HM The King returns to Thailand for Father’s Day commemorations

Today is Father’s Day in Thailand. As it falls on a weekend, tomorrow, Monday, December 6, will be a public holiday around Thailand. December 5 is the birthdate of the former Thai King Bhumibol Adulyadej who, even though passing away in 2016, still has his birthdate remembered each year as the national Fathers Day.

Today, King Maha Vajiralongkorn and Queen Suthida laid a foundation stone for a statue of King Bhumibol Adulyadej The Great at a new public park to honour of the late King. The new park is expected to be a popular new homage to the late King who reigned over Thailand for just over 70 years and was immensely popular. The park is located in the same are as as the Temple of the Emerald Buddha and the Grand Palace.

“The legacy of His Late Majesty King Bhumibol Adulyadej remains in the hearts of the Thai people. A new public park in Bangkok commemorating the royal contributions of His Late Majesty is set to open on 5 December.” National News Bureau of Thailand.

HM The King returns to Thailand for Father's Day commemorations | News by ThaigerSupporters and royalists greeted their Majesties yesterday as they hosted a list of engagements to commemorate the late King. His Majesty returned from overseas for the laying of the new plaque and activities to commemorate the Thai father’s day.

As Their Majesties arrived at Sanam Luang yesterday, yellow-clad crowds were waving Thai and royal flags, also yellow, whilst cheering “Long live the King”. The colour yellow has long been associated with the former King and celebrations for the Royal Family of Thailand. His Majesty led a candlelit tribute to his father, in the shadow of giant banner depicting the late King in front of the Grand Palace.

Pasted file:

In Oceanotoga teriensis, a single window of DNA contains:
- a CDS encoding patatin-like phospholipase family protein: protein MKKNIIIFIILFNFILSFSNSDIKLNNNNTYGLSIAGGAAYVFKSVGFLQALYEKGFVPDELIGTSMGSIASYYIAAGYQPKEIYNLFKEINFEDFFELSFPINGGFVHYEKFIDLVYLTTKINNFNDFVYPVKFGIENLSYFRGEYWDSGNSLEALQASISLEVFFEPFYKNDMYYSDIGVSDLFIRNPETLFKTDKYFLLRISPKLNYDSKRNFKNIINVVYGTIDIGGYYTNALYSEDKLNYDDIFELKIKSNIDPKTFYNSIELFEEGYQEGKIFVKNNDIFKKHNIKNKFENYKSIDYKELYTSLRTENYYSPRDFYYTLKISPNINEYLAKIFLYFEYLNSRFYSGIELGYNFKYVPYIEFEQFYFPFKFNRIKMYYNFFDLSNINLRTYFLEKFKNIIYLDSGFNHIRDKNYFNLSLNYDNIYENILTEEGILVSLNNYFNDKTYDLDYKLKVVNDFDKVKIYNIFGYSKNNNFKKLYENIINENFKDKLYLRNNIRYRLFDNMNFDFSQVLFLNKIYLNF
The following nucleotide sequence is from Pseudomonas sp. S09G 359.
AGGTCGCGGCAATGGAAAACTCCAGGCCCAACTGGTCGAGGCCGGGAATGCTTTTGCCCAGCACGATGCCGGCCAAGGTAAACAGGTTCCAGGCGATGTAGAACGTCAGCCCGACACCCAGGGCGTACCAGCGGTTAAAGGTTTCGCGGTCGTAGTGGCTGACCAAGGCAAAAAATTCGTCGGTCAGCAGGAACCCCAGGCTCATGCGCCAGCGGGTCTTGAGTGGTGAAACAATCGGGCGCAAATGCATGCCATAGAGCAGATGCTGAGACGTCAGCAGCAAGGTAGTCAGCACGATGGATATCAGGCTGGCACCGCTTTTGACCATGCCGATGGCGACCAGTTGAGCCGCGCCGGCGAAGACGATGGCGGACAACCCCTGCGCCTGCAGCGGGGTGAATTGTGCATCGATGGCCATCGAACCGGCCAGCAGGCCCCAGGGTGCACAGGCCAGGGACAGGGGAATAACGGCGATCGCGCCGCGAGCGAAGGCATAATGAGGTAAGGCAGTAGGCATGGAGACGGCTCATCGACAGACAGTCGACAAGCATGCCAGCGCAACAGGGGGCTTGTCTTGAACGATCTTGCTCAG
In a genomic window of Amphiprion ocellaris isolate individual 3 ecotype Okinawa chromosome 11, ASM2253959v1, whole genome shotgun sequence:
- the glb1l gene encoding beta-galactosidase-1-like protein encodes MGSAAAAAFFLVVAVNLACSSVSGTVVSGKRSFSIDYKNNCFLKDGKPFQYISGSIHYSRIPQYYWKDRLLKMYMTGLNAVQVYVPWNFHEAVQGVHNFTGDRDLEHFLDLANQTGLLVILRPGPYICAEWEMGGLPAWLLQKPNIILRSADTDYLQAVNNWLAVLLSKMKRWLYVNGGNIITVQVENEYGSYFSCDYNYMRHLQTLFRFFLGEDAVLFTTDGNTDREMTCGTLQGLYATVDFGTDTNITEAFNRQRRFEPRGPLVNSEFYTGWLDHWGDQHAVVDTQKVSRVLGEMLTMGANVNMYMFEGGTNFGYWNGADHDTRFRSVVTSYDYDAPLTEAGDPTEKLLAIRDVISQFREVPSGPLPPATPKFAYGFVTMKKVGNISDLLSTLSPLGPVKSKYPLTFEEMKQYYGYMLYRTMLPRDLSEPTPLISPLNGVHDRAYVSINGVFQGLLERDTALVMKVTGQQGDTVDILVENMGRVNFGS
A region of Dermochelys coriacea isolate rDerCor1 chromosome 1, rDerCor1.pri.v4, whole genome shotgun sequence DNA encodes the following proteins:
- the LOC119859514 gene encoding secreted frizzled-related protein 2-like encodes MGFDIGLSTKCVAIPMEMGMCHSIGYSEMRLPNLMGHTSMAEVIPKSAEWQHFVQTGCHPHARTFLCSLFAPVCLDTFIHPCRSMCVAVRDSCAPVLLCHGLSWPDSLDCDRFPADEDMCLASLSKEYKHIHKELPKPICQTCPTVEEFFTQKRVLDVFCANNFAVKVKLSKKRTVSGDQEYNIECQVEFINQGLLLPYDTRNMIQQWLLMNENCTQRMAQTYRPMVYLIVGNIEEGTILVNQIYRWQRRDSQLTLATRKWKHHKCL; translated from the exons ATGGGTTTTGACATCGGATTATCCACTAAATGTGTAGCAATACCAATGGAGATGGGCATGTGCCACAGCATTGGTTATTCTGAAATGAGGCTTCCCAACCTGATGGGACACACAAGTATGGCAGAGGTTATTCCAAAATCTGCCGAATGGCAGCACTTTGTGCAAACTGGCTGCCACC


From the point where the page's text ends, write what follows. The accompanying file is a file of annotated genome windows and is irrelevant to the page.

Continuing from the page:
Since King Bhumibhol’s passing in 2016, and the coronation of King Maha Vajiralongkorn, the revered institution of the Thai monarchy has evolved. Initially as a period of transition for the institution as there was a delay between the passing of Rama 9 before the coronation of Rama 10, 2 and a half years later.

The new Thai King has also spent extended periods overseas and not been as active at public appearances, compared to his late father who was well known for appearances at public ceremonies as well as his travels around the Kingdom during the height of his reign.

Then, as Thailand was gripped in the early phases of the Coronavirus pandemic, a new swell of opposition to the Monarchy appeared from new, younger and educated voices at the campuses of Bangkok’s universities.

In July 2020 there was a public reading of a 10 point manifesto, laying out (well, demanding) changes to Thailand’s constitution and the codifying of its relationship with the Head of State. The issues, perhaps earlier only muttered in certain circles, were now being public announced. And reported. For the first time Thais were openly discussing issues surrounding the country’s highest office.

Since then the strident young voices have been met with force, sometimes brutal, from riot police at large rallies, mostly in Bangkok. Thai authorities have also invoked draconian laws in an attempt to quell the dissenting voices, under the umbrella of an Emergency Decree which continues until at least the end of January next year.

The matters have also been forced into hasty debate in the Thai parliament with proposed amendments to the 2017 Constitution failing. Thailand’s ruling coalition remains loyal to the Thai monarchy and has had the numbers to stifle debate about the sensitive issues.

The situation remains simmering whilst the Government slowly reopens the country and eases restrictions to the assembly of crowds. It is expected that the protests will continue as restrictions ease, although many of the leading activists who led protests over the past 17 months remain in custody. Even in the past week at least 12 protest leaders have been officially charged with lese majeste, Section 112 of the Thai criminal code, and could face long prison sentences if found guilty.

Thailand News


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